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If passed by the residents of Santa Barbara on Nov. 2, Measure T would shut down the operations of all medical marijuana dispensaries in the city and prevent any more from opening.
[media-credit name=”WikiMedia Commons” align=”alignleft” width=”250″][/media-credit]Community discussion on the measure grew heated earlier this month when, according to a Santa Barbara Police Dept. press release, two political signs supporting Measure T were set aflame on the property of Mari Mender, a spokesperson for the proposition. The number “420” was also spray painted on Mender’s curb.
Measure T appears on the ballot for residents of Santa Barbara at the same time that state Prop 19 — which would legalize the possession, cultivation, use and transportation of marijuana — hangs tentatively in the balance for votes, according to recent polls. Santa Barbara City Council member Dale Francisco said a “yes” vote for Measure T would still prevent vendors from distributing marijuana in the city, effective even if Prop 19 were to pass.
“Prop 19 puts all the power to regulate marijuana within the local jurisdiction,” Francisco said. “If Prop 19 and Measure T both pass we would have no problem at all, retail sales could still be illegal.”
However, Santa Barbara City Council member Das Williams said any possible contradiction between Measure T and Prop 19 would be dealt with by the judiciary should both become law.
The city’s current zoning ordinance allows a limited number of storefront medicinal marijuana dispensaries to sell cannabis after acquiring specific permits. If voters pass Measure T, the three dispensaries currently operating within Santa Barbara will be shut down.
According to Francisco, the measure would stop dispensaries that manipulate the system in order to make a profit.
“Most of these operations are selling 90 percent of their product for recreational use, and maybe 10 percent, at most, for medicinal use.” Francisco said. “I am sure that some people do receive relief, but this tiny minority is being used as a shield by the dispensary owners who want to say that this is all about compassion and medicine when it is really about profit. I don’t have anything against people making a profit, but if it is illegal, we as a city should not be sanctioning it.”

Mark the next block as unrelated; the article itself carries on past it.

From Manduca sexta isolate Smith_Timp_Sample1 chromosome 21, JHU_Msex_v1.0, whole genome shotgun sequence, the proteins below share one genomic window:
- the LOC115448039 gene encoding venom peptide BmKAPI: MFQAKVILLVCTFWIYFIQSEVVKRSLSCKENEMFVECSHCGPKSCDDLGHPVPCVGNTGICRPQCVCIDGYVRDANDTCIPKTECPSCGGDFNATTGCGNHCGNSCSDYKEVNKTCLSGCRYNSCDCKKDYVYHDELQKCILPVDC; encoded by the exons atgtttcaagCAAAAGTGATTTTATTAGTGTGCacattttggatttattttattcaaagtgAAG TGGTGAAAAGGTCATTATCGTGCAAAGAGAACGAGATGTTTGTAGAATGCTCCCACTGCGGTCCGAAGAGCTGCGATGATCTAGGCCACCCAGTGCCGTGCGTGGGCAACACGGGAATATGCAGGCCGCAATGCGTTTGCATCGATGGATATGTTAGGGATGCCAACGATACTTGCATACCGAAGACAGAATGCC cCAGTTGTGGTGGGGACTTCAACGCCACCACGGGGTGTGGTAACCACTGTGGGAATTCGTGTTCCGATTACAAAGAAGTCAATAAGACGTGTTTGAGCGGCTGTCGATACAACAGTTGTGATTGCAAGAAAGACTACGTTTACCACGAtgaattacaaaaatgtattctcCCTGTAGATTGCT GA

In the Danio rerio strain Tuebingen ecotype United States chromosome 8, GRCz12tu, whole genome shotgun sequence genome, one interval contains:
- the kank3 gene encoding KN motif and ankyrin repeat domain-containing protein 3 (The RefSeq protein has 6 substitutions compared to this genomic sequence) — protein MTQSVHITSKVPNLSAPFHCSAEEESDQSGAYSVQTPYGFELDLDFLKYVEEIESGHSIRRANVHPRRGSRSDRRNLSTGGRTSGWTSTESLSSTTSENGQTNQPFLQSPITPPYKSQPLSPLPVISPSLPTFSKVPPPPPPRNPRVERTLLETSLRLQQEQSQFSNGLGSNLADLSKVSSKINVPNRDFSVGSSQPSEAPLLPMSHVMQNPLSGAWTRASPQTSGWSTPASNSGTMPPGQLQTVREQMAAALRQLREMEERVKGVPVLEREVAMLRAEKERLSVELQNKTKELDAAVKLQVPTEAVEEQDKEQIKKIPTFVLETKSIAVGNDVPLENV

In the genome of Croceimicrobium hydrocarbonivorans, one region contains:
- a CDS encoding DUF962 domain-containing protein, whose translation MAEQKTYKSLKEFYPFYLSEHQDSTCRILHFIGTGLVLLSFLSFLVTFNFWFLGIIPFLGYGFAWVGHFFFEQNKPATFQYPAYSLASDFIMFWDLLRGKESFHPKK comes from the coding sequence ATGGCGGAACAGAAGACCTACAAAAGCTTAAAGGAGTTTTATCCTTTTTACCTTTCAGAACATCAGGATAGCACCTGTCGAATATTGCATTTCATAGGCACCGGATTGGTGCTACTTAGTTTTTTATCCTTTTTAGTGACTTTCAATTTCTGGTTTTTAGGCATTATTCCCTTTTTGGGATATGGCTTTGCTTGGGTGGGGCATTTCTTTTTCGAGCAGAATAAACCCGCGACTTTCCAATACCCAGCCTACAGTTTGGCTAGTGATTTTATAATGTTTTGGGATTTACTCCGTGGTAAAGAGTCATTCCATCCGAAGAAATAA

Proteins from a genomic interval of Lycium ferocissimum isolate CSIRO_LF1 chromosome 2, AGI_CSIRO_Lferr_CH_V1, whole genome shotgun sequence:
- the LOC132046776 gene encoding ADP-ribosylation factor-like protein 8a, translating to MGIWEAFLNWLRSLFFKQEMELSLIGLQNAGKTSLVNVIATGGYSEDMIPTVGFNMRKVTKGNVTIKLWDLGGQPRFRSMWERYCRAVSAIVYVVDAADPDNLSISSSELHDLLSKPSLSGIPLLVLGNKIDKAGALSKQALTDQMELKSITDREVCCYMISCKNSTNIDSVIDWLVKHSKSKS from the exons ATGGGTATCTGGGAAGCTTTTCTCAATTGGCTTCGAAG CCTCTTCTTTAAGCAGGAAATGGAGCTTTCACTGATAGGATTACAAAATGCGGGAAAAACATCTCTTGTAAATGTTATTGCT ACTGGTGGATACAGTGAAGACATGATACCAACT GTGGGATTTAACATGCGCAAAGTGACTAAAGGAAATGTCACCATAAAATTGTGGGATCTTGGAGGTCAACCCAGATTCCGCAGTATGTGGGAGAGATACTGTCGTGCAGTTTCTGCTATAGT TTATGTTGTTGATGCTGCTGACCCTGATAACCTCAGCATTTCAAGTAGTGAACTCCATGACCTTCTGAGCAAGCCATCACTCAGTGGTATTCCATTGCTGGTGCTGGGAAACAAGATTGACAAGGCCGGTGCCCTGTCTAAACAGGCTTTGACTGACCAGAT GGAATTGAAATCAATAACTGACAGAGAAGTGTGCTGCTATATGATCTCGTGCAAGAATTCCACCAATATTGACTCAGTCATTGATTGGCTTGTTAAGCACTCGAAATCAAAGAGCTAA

Williams, on the other hand, said he is firmly against the proposition. He said passing Measure T would drive pot sales underground where it is less regulated and, thus, more dangerous.
“According to state law, you can either have these storefront dispensers where you can do criminal background checks, audit records and make sure they sell to the right people, or you can have delivery services that you can’t regulate at all,” Williams said. “Right now, there is a share of the market that is now in the hands of legal, reputable businesses and if Measure T passes, the market is either going to go into the hands of delivery services, which are less accountable, or into criminal gangs.”
Wayne Myers, an employee of the local dispensary Sacred Mountain Medicine, said he is also against the measure. Myers, who noted he did not speak on behalf of his employer, said he thinks cannabis is a relatively harmless substance compared to alcohol.
“Every year people die as a result of alcohol — from livers that rot away to horrible car wrecks that ruin families,” Myers said. “Marijuana is an innocuous little plant that doesn’t cause much trouble and is far better for us socially; it doesn’t make much sense that society would choose alcohol over marijuana. Why should I have any allegiance to these motherfuckers out here that are selling everybody alcohol?”